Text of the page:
I'm unusually fond of the Hume Highway. I say "unusually" because it's hardly Australia's most picturesque strip of road and its perilous stretches are legendary.
Clogged with huge trucks and semi-trailers, caravans, sneaky cops behind bushes and L-platers racking up the requisite hundreds of hours for their licences, the Hume gives most sensible people pause, especially at the time of the year most navigate it – during the summer holidays.
I should declare right here that I'm a passenger, not a driver. I'm the pourer of drinks, the finder of snacks, the dog-waterer and walker and the person assigned to chat brightly throughout the trip so the driver does not fall asleep.
We don't do the10-hour Sydney-Melbourne stretch of Hume (and return) every year, but the years we do tackle it I find myself looking forward to it with unnatural excitement. For a start, it's a trip that does not involve airports.
You get in the car and go, without standing in line with 200 frazzled others who are waiting for the single person on the bag-drop desk to finish with the family who have not attached their sticky tags properly on seven suitcases.
And then there's the nostalgia aspect. When I was kid, our family made annual excursions from Melbourne to Noosa, via the Hume and other inland highways. Mum spread the Naphthalene flakes around the house and then Dad would pack up the old Holden, with plenty of pillows and cushions in the back for his two daughters.
My sister and I would wear cotton playsuits or our bathers and we'd stop at various swimming pools and water holes along the way to cool off. Christmas for me was the smell of Naphthalene and the feel of wet bathers and the sticky drip of icy poles in a hot car.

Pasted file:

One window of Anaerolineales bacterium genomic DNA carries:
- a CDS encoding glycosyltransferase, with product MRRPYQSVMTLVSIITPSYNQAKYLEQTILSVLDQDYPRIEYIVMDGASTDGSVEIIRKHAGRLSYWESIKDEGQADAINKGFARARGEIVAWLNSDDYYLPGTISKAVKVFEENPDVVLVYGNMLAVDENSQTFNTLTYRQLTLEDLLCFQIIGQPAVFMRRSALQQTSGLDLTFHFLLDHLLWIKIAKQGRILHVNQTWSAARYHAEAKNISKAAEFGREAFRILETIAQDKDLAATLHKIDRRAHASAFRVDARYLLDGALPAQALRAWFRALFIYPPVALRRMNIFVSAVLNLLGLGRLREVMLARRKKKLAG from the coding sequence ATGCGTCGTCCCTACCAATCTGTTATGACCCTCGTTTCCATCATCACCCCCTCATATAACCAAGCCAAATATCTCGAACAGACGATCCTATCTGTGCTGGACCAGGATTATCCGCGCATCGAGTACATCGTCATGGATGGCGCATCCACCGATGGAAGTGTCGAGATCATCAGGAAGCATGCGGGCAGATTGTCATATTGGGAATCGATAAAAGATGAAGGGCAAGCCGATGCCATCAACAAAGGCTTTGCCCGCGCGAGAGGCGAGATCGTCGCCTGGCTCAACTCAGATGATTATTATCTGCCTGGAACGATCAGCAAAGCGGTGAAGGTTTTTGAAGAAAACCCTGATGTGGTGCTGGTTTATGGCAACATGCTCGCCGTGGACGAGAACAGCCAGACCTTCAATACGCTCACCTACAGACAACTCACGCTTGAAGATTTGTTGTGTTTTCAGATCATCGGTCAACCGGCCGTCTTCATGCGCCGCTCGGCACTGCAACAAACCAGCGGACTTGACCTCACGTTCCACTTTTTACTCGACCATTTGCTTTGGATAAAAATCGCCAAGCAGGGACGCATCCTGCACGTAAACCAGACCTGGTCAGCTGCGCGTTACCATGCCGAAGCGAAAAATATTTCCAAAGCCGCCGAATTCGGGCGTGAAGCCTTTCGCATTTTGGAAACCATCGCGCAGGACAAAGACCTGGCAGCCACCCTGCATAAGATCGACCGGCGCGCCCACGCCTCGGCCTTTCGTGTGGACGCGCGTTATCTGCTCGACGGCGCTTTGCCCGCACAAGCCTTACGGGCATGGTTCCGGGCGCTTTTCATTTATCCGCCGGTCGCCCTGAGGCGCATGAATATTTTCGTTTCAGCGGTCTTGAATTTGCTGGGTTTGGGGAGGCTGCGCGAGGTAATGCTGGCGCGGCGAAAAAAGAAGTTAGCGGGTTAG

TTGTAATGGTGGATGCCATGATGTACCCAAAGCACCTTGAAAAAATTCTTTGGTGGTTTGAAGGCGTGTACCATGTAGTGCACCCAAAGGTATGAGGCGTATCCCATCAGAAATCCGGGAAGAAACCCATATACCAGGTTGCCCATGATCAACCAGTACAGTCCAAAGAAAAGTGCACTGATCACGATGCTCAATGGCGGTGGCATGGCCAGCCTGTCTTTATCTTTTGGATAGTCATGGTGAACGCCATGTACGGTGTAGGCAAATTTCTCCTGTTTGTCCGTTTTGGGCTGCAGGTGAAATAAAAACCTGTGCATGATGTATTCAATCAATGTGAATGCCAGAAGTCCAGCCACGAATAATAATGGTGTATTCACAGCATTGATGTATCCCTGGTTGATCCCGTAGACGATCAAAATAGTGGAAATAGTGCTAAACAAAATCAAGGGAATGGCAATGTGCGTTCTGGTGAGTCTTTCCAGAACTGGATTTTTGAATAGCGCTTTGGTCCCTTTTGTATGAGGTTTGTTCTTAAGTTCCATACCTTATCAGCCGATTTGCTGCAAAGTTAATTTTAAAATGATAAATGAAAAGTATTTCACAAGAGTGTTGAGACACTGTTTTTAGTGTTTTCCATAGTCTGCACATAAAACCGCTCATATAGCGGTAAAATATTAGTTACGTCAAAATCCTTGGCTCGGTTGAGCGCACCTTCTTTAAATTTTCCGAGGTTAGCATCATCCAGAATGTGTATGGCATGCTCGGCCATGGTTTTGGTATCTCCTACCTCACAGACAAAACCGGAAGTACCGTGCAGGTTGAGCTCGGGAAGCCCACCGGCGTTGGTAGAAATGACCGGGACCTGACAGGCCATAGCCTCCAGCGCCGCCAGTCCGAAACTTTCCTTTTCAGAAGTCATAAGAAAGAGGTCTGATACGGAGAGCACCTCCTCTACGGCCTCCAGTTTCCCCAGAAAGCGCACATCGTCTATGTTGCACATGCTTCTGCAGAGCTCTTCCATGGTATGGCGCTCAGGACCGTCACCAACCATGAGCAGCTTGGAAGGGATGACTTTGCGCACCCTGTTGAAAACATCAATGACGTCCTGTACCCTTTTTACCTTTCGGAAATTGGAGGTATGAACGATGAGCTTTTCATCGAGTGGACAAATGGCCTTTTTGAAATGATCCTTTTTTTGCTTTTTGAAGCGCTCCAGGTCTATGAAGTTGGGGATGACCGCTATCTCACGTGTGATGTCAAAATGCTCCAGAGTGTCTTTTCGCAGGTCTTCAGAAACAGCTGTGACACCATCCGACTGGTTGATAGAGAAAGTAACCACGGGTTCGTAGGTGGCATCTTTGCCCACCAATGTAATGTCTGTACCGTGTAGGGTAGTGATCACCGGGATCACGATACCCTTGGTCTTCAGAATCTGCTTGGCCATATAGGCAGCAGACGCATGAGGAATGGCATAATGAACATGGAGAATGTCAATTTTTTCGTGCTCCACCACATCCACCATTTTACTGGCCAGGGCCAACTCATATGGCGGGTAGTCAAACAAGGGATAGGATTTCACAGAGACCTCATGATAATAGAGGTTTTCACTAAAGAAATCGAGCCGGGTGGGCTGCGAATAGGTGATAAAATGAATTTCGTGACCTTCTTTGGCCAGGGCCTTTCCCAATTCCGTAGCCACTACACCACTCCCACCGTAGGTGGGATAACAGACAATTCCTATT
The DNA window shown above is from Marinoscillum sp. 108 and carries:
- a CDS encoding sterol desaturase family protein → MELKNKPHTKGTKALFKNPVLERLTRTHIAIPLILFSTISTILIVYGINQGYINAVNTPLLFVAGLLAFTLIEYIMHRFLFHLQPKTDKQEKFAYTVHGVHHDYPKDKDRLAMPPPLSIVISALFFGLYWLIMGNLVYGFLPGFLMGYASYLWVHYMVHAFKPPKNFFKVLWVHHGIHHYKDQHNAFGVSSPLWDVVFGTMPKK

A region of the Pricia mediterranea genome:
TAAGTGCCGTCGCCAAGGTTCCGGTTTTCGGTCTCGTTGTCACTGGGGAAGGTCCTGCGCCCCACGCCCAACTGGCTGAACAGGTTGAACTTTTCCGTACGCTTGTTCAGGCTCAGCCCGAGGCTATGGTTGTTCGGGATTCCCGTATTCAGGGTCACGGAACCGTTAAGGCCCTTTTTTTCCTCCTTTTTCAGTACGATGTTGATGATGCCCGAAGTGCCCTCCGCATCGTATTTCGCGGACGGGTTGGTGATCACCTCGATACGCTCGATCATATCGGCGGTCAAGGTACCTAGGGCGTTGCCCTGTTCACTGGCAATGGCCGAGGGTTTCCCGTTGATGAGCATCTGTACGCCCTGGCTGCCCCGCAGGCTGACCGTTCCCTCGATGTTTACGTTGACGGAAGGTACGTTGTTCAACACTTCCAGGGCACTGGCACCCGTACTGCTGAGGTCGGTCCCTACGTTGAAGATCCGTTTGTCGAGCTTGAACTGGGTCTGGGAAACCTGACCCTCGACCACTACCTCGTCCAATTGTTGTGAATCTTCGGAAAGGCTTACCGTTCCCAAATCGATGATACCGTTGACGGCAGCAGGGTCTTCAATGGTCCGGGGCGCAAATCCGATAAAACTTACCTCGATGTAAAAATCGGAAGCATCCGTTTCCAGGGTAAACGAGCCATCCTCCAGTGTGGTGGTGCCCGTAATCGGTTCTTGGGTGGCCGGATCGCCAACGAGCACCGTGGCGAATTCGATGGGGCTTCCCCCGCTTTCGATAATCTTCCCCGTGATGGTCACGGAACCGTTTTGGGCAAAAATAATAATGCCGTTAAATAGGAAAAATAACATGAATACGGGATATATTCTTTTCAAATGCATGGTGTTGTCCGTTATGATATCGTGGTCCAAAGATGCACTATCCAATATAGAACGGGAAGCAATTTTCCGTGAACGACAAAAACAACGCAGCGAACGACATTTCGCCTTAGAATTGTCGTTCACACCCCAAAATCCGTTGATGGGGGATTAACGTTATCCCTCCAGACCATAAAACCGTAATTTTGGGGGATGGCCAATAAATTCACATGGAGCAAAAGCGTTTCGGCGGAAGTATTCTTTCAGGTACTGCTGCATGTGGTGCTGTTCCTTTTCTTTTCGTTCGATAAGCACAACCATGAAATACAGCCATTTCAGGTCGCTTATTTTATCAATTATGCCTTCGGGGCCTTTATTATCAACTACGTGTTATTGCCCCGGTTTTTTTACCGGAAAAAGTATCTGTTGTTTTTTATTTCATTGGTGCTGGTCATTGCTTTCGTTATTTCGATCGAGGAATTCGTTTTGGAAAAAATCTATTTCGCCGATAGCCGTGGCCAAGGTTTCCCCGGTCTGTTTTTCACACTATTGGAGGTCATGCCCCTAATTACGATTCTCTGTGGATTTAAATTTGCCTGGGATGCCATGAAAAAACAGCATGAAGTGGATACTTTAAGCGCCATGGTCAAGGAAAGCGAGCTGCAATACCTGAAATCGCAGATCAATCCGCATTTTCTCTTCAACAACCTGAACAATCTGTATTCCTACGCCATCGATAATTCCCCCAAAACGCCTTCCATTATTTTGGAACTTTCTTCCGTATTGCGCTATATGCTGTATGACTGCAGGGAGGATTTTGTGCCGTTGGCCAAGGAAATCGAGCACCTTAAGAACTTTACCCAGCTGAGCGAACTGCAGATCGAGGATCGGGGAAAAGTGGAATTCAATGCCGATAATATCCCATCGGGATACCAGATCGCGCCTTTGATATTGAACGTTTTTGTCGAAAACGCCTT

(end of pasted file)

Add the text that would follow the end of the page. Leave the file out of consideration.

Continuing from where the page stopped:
The journey took days. Nowadays we have air conditioning and the Hume is a far-improved highway, with few of the danger spots remaining, and swish new segments of road that bypass most towns.
But that is a shame. There are some charming old towns along the highway that deserve a detour, even if you're attempting to break personal records and do the drive in nine hours. (Stop. Revive. Survive.)
In recent years, we've stopped in Albury to have one of the great old-fashioned burgers at the Mermaid Cafe. But the Albury bypass makes that impractical and perhaps the burgers are no longer the same anyway.
We once took a detour for fuel to Violet Town, a sleepy little place, where the local op shop was selling bedroom furniture belonging to the town's most famous celebrity, Ella Hooper, of the band Killing Heidi.
I love Holbrook, the town exactly halfway between Melbourne and Sydney. Parents like this stop because there's a park with the HMAS Otway, an Orion class submarine, a delight for kids. I love it because it's a genuinely lovely, classic Aussie town, with veranda-shaded shops along a wide main drag, a famous bakery for traditional cakes, and a pretty park that our dog thinks is nirvana.
Kids love the Dog on the Tuckerbox outside Gundagai, and it brings a lump to the throat of adults versed in the old song, but the stop, being just off the highway, can be a bit of a bun fight. We tend to avoid it.
But that means you have to be careful you're not forced to stop at one of the "service centres" along the way. These are the places you buy fuel, $4.50 Crunchie bars, tired old Chiko rolls, or worse, fast food of the Kentucky Fried or subhuman variety. This year we stopped at one in Victoria and I was very glad I was on day two of my 5:2 fast diet.
Each time we drive down the Hume, we pass a sign for a Victorian town called Boho. I've always wanted to go there. Has anybody been? What is it like?
Some may think the countryside along the Hume is boring, but I adore the Australianness of it as it varies from dry grasslands dotted with sheep, to clumps of gums that promise koalas crossing (never seen one) and rolling hills hiding faded old homesteads and sheds. Sadly, the only time we see kangaroos and wombats are as roadkill.
What's best? Apart from a few signs advertising cafes in towns, it doesn't have a single billboard to mar the view.
The Hume rules.